Catch new visuals of ISRO's PSLV-C45 mission launch, onboard camera footage

The 180-minute-mission switched between three different altitudes in low-Earth orbit for the first time.

The Indian Space Research Organisation (ISRO) completed the PSLV-C45/EMISAT mission on 1 April and placed an Indian electronic intelligence satellite in the low-earth orbit. The satellite was developed jointly with the Defense Research and Development Organisation (DRDO). EMISAT was launched along with 28 other cubesats and nanosatellites from Lithuania, Spain, Switzerland and the USA.

ISRO has now released footage from the launch and onboard cameras during the mission in a new tweet.

The video shows the new Polar Satellite Launch Vehicle (PSLV) variant, the PSLV-QL, lifting off from the Satish Dhawan Space Center in Sriharikota. Separation of the strap-on motors, the ignition, burning out and the separation of the second and third stages, separation of EMISAT and the 28 other small satellites are all visible from different cameras from the ground and onboard the PSLV.

The PSLV-C45/EMISAT mission is also special for ISRO in many ways.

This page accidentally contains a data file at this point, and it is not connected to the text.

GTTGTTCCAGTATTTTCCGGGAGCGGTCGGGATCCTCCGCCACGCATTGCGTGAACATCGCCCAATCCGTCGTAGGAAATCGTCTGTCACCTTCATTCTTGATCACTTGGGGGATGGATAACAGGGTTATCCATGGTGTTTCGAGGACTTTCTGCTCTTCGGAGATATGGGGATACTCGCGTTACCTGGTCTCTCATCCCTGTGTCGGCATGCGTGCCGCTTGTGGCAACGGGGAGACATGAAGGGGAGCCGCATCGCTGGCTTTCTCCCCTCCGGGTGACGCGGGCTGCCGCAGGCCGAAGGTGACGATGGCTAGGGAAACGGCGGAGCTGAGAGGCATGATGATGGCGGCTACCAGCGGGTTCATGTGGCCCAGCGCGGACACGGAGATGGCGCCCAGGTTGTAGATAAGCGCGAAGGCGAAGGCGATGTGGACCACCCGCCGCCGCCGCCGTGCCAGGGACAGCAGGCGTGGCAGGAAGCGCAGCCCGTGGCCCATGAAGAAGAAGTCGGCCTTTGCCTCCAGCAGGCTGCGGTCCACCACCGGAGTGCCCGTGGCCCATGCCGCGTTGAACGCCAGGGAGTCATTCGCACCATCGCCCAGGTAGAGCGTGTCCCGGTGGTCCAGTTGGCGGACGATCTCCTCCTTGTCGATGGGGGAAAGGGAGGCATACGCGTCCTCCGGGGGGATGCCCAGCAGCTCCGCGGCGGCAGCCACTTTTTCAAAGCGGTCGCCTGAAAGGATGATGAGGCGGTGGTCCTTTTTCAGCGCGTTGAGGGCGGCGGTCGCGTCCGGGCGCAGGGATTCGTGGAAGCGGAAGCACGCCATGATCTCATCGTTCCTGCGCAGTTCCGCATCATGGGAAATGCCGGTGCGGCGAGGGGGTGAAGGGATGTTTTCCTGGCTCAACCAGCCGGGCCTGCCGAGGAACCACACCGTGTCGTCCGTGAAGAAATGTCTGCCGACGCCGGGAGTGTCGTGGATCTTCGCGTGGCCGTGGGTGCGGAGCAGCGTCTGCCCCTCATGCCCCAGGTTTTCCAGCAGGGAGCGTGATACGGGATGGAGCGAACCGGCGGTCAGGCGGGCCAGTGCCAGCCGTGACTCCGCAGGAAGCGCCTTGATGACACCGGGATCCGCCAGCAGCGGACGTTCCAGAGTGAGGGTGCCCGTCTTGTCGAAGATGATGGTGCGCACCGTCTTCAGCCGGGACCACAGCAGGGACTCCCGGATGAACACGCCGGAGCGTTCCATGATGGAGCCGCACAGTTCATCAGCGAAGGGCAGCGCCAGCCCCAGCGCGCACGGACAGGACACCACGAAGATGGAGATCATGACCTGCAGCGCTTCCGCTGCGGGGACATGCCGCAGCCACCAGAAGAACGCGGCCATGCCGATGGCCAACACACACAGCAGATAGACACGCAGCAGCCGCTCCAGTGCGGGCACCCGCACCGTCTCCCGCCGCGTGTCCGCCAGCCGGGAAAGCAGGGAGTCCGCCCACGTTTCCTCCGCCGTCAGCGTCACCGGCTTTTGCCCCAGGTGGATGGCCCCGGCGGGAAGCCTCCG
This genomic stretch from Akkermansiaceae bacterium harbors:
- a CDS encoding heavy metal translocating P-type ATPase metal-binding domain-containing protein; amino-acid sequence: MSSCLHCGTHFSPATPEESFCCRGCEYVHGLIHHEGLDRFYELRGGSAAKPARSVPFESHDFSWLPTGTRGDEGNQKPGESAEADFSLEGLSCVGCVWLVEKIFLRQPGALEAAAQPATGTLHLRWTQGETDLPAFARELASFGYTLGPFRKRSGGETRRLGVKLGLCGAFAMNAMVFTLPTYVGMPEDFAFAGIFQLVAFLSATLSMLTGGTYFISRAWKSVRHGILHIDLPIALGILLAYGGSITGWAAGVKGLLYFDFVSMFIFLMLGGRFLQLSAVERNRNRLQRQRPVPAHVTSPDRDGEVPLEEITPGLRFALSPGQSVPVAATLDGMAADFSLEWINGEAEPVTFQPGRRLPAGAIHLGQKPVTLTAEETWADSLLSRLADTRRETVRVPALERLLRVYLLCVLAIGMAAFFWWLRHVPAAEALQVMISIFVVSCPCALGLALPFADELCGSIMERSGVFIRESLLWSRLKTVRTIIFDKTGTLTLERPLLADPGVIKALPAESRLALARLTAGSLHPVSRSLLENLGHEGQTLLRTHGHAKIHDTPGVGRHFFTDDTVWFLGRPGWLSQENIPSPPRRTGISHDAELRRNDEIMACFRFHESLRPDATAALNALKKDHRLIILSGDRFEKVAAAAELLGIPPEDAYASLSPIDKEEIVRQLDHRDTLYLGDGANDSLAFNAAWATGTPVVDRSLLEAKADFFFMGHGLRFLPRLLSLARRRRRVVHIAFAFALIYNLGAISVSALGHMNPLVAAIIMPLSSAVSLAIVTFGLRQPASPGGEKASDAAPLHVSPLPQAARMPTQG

The 180-minute-mission switched between three different altitudes in low-Earth orbit for the first time. It is also the first test of the PSLV-QL rocket variant, which has four additional strap-on boosters to give it a huge additional thrust during liftoff.

The mission also hosts three experiments from Indian students and startups in the rocket's fourth stage (PS-4), which is currently "still alive" and orbiting the Earth at an altitude of ~500 kilometres.

The PS-4 was modified to house and power these experiments for 5-6 months in the microgravity environment that the used orbiting rocket provides.

Catch new visuals of ISROs PSLV-C45 mission launch, onboard camera footage

Onboard camera footage from the PSLV-C45 launch. Image: ISRO

Indian startup Exseed Space made history in December 2018 becoming the first India private company in space. With the PSLV-C45 mission, it has now also become the second private company from India in space with its Automatic Packet Repeating System (APRS) payload which is part of an amateur radio network.

ISRO Chief K Sivan said in an address after the mission was completed on 1 April that a viewing gallery was inaugurated with the launch by 1,200 viewers, who watched the launch live in Sriharikota. This number will be bumped up to seat 5,000 viewers in May's launches of PSLV-C46 and PSLV-C47, he added.

Here are some related stories about the PSLV-C45 mission:

About the Indian intelligence satellite EMISAT and the 28 other payloads onboard

More about PSLV, ISRO's workhorse rocket  

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